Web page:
Last week I posted about the “blunt doctor”.  Without his honesty I might have missed the full depth of the string of miracles poured on our family

“Doctor Blunt” felt it important to understand that the eye flutters and other movements that we were seeing, were not necessarily signs of brain activity.  “There is a strong chance that we are only seeing reflexes.”  He and the nurses, nodded cautiously whenever I pointed out Mike’s eye lids moving or his feet twitching. Deep down, I knew that they had every reason to be cautious.

It was a rough, rough day, sweetened by unexpected news.

The decision to do an MRI was a last resort procedure. If he would just wake up, they would know how the brain was doing and wouldn’t have to do it.

I saw the tension in the doctor’s eyes every time he mentioned the procedure.  I wasn’t to expect too much, he said in a million different ways, without really saying it.

The cardiologist’s assistant pulled us aside after one of the reports from the main doctor.  She was “Doctor Big Picture” and wanted us to understand that not knowing what to expect wasn’t necessarily a bad thing.

“Mike’s heart was in worse shape than we originally understood.” The night the ambulance brought him to the ER, his heart was working at 15%  … fifteen percent. “How was that even possible?” someone asked me as she tried to imagine how long he had been trying to function like that.

By the middle of the week, heart strength grew to 33%.  “See, we just don’t know what can happen,” she encouraged me.

I asked if the strength of his heart would improve any more.  “Possibly … maybe as much as 10%.  But there’s an equal chance that his heart will stay the same for the rest of his life, even with a device.”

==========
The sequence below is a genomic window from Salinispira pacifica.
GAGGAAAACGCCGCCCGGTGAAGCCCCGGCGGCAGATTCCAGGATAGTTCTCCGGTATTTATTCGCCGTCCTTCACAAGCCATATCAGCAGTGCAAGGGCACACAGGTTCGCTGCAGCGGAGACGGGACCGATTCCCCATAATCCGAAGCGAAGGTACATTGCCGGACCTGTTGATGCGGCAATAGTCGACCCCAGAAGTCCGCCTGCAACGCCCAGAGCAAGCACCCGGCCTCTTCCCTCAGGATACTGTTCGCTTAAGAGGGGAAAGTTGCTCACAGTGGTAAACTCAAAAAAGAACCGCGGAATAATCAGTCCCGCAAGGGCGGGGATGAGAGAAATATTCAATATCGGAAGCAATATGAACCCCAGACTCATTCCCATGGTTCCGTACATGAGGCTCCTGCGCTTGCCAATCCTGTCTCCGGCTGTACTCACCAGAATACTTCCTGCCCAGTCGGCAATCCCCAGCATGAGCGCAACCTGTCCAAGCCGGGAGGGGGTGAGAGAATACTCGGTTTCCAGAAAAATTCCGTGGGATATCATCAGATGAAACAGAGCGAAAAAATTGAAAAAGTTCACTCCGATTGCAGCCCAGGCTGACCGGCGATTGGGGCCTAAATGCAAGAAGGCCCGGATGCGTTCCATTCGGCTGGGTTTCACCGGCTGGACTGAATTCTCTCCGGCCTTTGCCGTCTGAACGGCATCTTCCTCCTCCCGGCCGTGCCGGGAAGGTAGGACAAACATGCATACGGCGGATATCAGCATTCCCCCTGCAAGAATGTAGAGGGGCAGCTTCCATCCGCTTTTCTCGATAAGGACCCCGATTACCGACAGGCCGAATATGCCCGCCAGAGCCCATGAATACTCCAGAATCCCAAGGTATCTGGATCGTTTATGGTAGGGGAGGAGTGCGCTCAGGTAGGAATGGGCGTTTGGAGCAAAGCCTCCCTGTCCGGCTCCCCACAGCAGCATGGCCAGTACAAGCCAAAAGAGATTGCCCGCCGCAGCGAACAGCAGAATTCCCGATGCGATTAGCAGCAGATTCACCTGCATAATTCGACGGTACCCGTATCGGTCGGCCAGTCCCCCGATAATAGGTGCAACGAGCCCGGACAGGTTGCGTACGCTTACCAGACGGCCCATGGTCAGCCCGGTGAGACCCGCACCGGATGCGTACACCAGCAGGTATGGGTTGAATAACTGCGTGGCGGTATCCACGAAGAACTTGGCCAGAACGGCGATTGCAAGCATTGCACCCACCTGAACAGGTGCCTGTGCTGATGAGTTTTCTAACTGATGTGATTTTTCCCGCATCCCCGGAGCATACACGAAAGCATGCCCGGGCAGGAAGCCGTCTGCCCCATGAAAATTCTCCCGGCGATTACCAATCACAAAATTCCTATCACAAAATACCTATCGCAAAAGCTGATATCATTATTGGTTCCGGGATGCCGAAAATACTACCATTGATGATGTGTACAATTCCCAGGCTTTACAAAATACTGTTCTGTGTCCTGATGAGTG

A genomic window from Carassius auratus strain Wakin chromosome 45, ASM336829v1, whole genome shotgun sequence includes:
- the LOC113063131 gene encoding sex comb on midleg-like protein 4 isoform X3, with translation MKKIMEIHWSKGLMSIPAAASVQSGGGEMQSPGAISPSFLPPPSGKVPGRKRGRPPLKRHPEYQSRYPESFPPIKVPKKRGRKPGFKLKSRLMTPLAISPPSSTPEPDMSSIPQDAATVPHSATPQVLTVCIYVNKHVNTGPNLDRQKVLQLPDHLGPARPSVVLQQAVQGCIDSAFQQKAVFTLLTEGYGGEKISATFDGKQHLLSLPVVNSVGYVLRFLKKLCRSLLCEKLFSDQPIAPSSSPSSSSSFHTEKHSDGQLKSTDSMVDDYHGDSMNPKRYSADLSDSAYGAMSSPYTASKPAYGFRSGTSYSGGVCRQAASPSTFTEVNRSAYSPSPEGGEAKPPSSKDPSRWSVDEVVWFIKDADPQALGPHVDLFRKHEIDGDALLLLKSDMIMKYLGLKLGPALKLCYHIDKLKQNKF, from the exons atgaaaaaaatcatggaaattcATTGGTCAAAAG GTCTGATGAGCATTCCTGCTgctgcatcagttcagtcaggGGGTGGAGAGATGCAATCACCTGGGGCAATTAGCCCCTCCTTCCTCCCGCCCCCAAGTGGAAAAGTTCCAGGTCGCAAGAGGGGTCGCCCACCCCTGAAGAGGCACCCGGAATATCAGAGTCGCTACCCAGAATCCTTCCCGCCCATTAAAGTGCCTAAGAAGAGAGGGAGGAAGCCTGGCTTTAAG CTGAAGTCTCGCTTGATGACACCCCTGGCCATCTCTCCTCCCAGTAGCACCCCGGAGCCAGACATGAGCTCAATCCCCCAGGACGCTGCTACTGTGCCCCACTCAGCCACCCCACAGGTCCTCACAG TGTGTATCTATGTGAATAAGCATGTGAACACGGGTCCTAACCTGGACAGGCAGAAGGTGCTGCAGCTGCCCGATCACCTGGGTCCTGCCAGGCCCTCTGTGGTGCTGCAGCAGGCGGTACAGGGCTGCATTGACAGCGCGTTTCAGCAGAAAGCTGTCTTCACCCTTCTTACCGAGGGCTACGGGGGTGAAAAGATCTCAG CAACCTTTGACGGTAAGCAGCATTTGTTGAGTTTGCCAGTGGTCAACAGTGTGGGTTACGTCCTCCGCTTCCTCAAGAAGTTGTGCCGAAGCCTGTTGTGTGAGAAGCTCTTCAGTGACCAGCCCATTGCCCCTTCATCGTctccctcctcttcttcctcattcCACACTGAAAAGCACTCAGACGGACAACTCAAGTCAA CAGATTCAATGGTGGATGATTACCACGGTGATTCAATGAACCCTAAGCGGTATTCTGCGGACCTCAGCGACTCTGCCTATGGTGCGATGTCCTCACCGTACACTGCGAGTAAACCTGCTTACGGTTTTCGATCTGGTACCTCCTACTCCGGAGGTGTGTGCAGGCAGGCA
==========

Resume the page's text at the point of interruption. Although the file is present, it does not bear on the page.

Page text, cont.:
Originally, they were going to insert a device that is both a pace maker and a defibrillator. By Friday, it was decided he really didn’t need that, so only a defibrillator would be inserted as soon as the breathing tube came out and was strong enough. He just needed to wake up.

As most of you know, he didn’t wake up … a good thing, because the MRI was done.  We rejoiced over the miracle that Mike’s brain did not show any damage from the cardiac arrest.  We were left challenged at the discovery of a tumor (benign).

Now, today, Wednesday, March 18th, the cardiologist report threw out another surprise.  Mike’s heart is  working at 55%.  Fifty-five percent!

“At 55%,  we consider him to have a normal heart,” the doctor said.

“Will he still need a defibrillator?”

“We don’t know yet. We’re thinking, no, but we’re not sure of our next steps.”

There are a couple of options, but the doctors don’t have a plan in the face of such marked, unexpected improvement. They will watch his progress and make a decision.

What exactly do you do in the midst of a miracle?

For me, I’ve spent the first of our mid-miracle days wrestling a disoriented, frustrated, extremely hungry (hangry) husband who risks hurting himself seriously if gets out of bed or eats something too soon.  I’ve cried watching his anguish, laughed seeing his antics, and praised God that even in a hard day … it is still and will always remain a miracle to revel in the rest of our days on this side of eternity.


One of my favorite pictures.

One of my favorite pictures.